The general who helms U.S. Central Command said that any withdrawal from Syria will “ultimately be a political decision,” while still warning about 10,000 ISIS detainees at prison camps in the region, about 2,000 of whom he characterized as “hardcore foreign fighters" during a Middle East Institute event on Wednesday.
Marine Gen. Kenneth F. McKenzie said U.S. troops are still there to fight ISIS through Syrian Democratic Forces partners. U.S. forces in Syria work with local partners in a region east of the Euphrates River dubbed the Eastern Syria Security Area. There is also a pocket of U.S. troops further south at a garrison called At-Tanf.
“Additionally, we’re there to assist the SDF in the maintenance of the oil facilities for their use to help them generate income, which could be used for a variety of things, some of which would be to continue operations against ISIS,” McKenzie added. “Over time, [Syrian President] Bashar al-Assad is probably going to turn to the east and increase pressure on us, and we’ll deal with that as it happens."
President Donald Trump has shown his eagerness to leave Syria through previous attempts to withdraw forces from there in December 2018 and again in October 2019, neither of which fully came to fruition.
“I don’t know how long we’re going to remain in eastern Syria," said McKenzie on Wednesday. "At some point, we’re going to come out, and that’s a political decision and we’ll be ready to execute those orders when that time comes.”
Taliban have not yet met conditions for complete troop withdrawal, says the top US general in the Mideast
Gen. Frank McKenzie, head of U.S. Central Command, stressed that going to zero troops by May is dependent on conditions.
On Afghanistan, McKenzie said that the U.S. military is ahead of a timetable to bring the total number of troops in country down to about 8,600, as negotiated this winter with the Taliban. But as of right now, McKenzie doesn’t see the second part of the drawdown completing on schedule.
“We also agreed that in May of 2021, if conditions will allow, we’re prepared to go to zero,” he said, noting that those conditions boil down to whether U.S. officials can be assured that attacks against the United States will not be generated there.
“Frankly, if you were to ask me my opinion, those conditions have not been fully met. So we’ll continue to work that,” McKenzie added. “The threat to the United States is not the Taliban — it’s never been the Taliban — it’s the entities they allow to live in Afghanistan that threaten us, and really we’re talking about ISIS and Al Qaeda.”
The Taliban have battled ISIS’ regional affiliate in places like Nangarhar province for years now. McKenzie felt assured that the Taliban are no friend of ISIS.
“It is less clear to me that they will take the same action against Al Qaeda and only time will tell,” he said. “We will know by observation, not things they say, but things they do and those are thing I believe that should actually inform our actions going forward.”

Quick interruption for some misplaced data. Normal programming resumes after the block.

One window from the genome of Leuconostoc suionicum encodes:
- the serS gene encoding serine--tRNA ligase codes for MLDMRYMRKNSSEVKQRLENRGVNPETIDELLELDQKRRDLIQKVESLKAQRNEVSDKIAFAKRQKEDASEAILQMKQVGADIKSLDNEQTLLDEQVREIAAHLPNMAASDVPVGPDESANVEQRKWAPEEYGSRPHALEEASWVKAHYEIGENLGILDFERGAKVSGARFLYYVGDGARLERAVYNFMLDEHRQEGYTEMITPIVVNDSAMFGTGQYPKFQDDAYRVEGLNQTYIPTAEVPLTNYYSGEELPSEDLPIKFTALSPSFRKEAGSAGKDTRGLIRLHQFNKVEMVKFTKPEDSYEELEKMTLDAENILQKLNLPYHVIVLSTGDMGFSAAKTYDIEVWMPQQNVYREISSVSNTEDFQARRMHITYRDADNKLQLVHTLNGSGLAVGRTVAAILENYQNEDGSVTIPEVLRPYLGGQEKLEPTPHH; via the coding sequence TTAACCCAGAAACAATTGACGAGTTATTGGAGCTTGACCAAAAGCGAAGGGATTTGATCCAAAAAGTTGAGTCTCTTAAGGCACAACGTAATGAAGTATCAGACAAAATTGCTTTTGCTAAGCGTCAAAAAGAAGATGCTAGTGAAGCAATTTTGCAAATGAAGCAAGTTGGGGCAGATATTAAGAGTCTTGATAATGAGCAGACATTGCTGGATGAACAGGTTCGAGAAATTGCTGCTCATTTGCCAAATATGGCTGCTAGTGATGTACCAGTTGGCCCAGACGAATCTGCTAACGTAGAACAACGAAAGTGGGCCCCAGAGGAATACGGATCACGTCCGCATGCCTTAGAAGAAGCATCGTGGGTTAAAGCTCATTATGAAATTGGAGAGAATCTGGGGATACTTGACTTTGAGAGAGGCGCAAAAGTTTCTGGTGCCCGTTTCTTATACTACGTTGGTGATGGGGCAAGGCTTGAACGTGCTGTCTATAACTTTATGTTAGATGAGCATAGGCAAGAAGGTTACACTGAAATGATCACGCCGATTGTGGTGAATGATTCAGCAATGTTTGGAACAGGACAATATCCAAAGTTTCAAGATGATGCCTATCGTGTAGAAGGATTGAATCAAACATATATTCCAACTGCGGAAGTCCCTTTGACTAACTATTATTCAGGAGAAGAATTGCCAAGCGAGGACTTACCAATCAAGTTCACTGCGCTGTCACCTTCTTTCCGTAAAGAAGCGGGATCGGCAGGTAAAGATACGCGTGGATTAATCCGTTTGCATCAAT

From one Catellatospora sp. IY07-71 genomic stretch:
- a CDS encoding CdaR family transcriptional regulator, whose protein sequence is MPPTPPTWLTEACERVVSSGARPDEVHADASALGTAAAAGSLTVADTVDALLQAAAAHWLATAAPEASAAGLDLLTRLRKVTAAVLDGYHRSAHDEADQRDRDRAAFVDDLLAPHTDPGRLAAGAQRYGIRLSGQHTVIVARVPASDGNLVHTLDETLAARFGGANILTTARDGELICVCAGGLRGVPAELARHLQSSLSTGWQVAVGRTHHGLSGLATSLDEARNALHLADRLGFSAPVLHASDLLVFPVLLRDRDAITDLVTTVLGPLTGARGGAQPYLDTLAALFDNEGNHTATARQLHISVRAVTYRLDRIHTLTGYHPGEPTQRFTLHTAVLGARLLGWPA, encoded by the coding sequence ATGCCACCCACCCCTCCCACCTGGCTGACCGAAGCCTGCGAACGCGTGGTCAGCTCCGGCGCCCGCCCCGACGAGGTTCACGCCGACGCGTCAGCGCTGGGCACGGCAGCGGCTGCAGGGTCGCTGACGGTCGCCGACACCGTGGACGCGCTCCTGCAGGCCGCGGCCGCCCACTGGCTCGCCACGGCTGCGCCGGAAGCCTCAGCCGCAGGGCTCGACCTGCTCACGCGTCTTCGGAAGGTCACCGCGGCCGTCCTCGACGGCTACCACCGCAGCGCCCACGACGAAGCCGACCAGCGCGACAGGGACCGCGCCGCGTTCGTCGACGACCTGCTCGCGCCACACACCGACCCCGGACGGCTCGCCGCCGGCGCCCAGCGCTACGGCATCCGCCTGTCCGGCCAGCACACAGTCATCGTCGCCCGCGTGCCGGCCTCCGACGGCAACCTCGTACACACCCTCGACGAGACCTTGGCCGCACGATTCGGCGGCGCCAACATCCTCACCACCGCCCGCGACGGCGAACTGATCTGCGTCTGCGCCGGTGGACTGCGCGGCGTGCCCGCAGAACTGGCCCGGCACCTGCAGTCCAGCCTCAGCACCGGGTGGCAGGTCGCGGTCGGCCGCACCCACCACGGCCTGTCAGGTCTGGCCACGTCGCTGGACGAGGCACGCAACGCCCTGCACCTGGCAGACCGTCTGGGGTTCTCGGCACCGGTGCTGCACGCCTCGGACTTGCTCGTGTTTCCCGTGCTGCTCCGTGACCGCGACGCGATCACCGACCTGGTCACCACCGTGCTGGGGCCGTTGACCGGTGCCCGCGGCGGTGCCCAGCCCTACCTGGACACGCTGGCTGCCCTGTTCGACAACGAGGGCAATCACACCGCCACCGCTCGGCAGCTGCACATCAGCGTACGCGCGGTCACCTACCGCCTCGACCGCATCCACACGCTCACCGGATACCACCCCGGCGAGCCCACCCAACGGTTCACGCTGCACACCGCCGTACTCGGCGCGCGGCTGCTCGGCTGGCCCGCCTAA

Nearly three-fourths of veterans surveyed said the time to end operations in Afghanistan is now.
Al Qaeda’s home base lies in eastern Afghanistan, along the shared border with Pakistan. But their presence there is very small, the CENTCOM commander said. Still, the group’s global leader, Ayman al-Zawahiri, is believed to operate there.
“He doesn’t have the ability to talk much, but we think he’s probably physically up in that area somewhere," said McKenzie. “We think there’s also a small ISIS presence there.”
And while the Taliban have “done a great deal of work to compress ISIS over the last year," the CENTCOM commander said “it remains to be seen if they actually would have the ability to bring ISIS all the way down."
Taliban fighters have also continued to attack Afghan security forces since the signing of the February agreement with U.S. diplomats.
However, they’ve “been scrupulous about not attacking" U.S. troops and coalition allies, said McKenzie. Even where Taliban do attack Afghan troops, it’s “typically not in cities," he added.
What attacks have taken place in cities, McKenzie blamed on ISIS instead. But while the rural attacks against Afghan troops went down during the Taliban ceasefire during the Muslim festival of Eid al-Fitr, combat is starting to “ramp back up," said McKenzie.
Last week, U.S. Forces-Afghanistan conducted two airstrikes in 24 hours against the Taliban to disrupt coordinated attacks on ANDSF checkpoint, a spokesman said in a tweet.They were the first airstrikes since the start of the Eid ceasefire, tweeted Army Col. Sonny Leggett, a USFOR-A spokesman.
“I think the Taliban needs to demonstrate they’re going to be faithful partners too,” said McKenzie. “We don’t have to like the Taliban, we have to believe the Taliban, what we need to do is watch the Taliban and see what they do. ... We’ll know more in the days ahead.”